There is no place for bullying, harassment, and intimidation within our sector and signing up to the Civility and Respect Pledge is one of the ways a council can demonstrate that it is committed to standing up to poor behaviour across our sector. Taking the pledge demonstrates a commitment to positive changes that support civil and respectful conduct.
By signing the pledge, your council is agreeing that it will treat councillors, clerks, employees, members of the public, representatives of partner organisations, and volunteers with civility and respect in their roles, and it:
We invite all councils to include an agenda item to review the statements and sign up to the Civility and Respect Pledge. There is an example agenda item for the pledge to assist you.
Once it has signed the pledge, your council can choose to adopt the model Dignity at Work Policy, which will replace any previous bullying and harassment policy. It encompasses behaviours beyond bullying and harassment and zero-tolerance to deal with concerns before they escalate. It’s vital that any commitment made in the policy is applied in practice.
Parish and town councils are advised to consider and adopt Civility & Respect model Councillor-Officer Protocol. The purpose of the Protocol is to guide councillors and officers of the council in their relations with one another. The Protocol’s intention is to build and maintain good working relationships between councillors and officers as they work together. A strong, constructive, and trusting relationship between councillors and officers is essential to the effective and efficient working of the council. This Protocol also seeks to reflect the principles underlying the Code of Conduct that apply to councillors, and the employment terms and conditions of officers. The shared objective is to enhance and maintain the integrity (real and perceived) of local government.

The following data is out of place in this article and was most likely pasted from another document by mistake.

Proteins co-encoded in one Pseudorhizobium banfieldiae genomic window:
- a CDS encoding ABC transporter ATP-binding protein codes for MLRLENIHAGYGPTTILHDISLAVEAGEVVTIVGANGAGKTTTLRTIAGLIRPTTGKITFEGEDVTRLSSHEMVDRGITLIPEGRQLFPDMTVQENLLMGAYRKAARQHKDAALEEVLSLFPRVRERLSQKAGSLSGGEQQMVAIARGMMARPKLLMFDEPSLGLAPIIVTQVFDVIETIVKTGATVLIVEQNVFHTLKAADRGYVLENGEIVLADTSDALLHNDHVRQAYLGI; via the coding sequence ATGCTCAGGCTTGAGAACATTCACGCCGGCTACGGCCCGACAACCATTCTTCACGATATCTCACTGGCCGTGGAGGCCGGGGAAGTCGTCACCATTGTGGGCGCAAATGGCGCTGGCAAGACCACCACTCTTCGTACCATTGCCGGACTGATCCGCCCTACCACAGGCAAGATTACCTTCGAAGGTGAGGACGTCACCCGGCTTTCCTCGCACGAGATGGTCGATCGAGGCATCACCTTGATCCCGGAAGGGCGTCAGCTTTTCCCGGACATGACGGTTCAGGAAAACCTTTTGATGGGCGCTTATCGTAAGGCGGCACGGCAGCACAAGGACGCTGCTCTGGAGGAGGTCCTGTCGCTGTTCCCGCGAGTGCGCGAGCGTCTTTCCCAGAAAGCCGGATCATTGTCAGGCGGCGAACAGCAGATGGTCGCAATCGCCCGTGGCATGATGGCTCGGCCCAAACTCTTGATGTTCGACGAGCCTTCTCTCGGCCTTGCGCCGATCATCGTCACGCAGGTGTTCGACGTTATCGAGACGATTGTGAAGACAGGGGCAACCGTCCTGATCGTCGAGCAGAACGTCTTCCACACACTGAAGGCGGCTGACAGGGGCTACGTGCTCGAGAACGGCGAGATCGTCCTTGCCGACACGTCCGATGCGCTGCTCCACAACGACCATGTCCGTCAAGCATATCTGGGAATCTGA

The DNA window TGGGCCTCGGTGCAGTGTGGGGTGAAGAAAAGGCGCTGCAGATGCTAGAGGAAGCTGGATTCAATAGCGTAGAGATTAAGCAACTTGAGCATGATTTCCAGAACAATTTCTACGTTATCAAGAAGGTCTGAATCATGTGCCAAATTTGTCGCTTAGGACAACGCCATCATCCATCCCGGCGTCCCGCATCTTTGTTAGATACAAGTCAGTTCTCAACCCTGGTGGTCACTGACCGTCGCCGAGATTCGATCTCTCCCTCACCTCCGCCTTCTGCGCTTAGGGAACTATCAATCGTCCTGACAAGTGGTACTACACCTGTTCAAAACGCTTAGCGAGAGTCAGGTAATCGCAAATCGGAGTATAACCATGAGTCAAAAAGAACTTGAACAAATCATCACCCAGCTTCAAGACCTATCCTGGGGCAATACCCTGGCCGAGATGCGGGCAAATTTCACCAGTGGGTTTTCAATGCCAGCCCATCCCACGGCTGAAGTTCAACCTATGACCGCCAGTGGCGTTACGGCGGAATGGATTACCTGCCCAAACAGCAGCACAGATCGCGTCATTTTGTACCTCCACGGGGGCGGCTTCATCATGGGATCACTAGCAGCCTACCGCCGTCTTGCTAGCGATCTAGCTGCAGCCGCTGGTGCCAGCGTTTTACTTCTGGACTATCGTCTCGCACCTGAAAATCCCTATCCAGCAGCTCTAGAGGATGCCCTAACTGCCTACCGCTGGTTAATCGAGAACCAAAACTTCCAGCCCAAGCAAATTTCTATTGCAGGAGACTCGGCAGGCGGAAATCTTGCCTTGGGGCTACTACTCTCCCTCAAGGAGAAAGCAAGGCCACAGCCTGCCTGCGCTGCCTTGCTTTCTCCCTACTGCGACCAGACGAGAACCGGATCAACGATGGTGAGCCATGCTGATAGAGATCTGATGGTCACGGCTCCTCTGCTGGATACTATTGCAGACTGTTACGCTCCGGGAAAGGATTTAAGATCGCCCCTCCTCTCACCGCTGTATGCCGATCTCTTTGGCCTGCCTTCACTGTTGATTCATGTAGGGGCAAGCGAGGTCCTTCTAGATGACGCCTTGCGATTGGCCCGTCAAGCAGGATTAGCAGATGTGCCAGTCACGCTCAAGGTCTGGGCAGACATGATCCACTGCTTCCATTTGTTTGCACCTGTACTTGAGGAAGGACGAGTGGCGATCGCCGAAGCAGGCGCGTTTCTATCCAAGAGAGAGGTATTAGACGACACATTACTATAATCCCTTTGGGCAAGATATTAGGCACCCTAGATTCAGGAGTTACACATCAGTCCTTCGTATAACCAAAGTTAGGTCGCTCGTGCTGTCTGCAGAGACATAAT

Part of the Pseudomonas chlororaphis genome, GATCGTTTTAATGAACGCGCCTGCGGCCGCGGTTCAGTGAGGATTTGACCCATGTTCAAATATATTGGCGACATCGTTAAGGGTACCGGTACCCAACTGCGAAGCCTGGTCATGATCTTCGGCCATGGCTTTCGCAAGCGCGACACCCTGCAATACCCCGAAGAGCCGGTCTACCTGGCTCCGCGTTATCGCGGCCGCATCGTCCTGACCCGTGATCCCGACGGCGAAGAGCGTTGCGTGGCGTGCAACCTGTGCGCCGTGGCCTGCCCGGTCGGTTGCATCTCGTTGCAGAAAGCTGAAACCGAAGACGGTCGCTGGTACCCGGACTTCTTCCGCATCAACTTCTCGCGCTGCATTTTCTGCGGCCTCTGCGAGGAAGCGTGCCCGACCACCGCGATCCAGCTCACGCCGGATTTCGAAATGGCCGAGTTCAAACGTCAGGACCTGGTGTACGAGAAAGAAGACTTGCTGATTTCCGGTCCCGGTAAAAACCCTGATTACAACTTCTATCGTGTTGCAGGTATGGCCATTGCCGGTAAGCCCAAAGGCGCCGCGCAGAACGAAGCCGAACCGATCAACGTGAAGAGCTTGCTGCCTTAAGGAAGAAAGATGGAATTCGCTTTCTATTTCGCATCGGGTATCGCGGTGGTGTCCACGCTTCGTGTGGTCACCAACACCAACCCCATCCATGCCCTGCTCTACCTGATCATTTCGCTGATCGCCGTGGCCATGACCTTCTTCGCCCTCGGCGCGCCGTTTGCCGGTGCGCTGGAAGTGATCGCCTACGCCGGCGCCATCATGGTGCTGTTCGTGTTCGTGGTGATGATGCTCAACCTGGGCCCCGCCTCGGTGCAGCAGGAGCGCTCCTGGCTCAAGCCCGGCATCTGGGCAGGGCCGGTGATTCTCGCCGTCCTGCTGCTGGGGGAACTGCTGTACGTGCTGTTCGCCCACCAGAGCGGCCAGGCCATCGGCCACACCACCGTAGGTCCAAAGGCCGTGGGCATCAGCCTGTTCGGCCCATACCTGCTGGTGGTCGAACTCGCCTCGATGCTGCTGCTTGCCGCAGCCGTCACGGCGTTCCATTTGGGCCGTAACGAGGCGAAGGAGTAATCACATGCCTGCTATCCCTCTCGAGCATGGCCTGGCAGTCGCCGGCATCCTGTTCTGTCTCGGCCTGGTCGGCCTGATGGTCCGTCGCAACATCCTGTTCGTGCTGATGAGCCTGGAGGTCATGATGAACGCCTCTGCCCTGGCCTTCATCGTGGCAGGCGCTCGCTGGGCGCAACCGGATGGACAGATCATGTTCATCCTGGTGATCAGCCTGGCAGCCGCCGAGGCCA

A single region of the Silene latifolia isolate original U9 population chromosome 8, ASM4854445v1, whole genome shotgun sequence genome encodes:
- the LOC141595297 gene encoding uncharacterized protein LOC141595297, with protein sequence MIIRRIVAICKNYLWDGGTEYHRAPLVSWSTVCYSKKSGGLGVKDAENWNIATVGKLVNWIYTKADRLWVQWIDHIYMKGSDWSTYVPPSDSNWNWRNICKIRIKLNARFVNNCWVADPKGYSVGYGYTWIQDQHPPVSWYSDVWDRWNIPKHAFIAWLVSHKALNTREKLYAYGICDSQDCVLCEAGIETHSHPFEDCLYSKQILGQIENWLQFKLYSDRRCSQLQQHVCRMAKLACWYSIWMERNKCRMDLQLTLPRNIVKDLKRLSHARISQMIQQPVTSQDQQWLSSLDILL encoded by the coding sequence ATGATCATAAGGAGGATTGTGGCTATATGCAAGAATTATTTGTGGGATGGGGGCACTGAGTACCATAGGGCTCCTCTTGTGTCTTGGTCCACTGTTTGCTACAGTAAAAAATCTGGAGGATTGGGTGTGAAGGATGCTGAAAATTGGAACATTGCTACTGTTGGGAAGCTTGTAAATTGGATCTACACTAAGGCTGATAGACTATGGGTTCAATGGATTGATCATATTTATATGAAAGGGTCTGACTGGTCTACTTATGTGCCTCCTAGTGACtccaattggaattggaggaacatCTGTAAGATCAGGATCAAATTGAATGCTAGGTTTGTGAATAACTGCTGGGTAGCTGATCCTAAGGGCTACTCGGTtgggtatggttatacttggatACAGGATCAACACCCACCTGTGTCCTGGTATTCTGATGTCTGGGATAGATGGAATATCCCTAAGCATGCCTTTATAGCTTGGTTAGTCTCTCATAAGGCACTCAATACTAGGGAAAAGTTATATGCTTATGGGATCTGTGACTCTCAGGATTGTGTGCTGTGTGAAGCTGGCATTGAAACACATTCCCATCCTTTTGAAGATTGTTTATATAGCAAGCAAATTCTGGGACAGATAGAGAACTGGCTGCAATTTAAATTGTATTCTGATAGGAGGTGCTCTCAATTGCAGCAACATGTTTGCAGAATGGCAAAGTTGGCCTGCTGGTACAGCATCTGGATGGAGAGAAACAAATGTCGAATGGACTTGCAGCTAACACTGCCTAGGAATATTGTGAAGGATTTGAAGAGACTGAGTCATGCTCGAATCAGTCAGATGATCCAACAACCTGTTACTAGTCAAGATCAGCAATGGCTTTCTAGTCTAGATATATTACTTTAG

The project has written a statement that councils can use on websites to make clear that bullying, harassment, and intimidation will not be tolerated. In addition, a comprehensive guide, approved by NALC, has been produced to actively address the issues of civility and respect in social media.
Colleagues in dispute can have a huge impact on a council, not only financially but reputationally. Mediation in the workplace can help.
SALC offers workplace mediation services with Sam Winter, a qualified workplace mediator compliant with the Civil Mediation Council.
Mediated communication is opened in a safe and supportive environment with the aim of seeking agreements and solutions for an improved future working relationship. Workplace mediators are impartial third parties who facilitate a process of negotiation to enable the participants themselves to reach their own settlement agreements. This method is entirely confidential and can lead to long term sustainable solutions. Relationships are rebuilt, teams work more cohesively, and colleagues are empowered to address any further issues that may arise.
If you would like to explore how mediation might help your council, email firstname.lastname@example.org to request an informal conversation.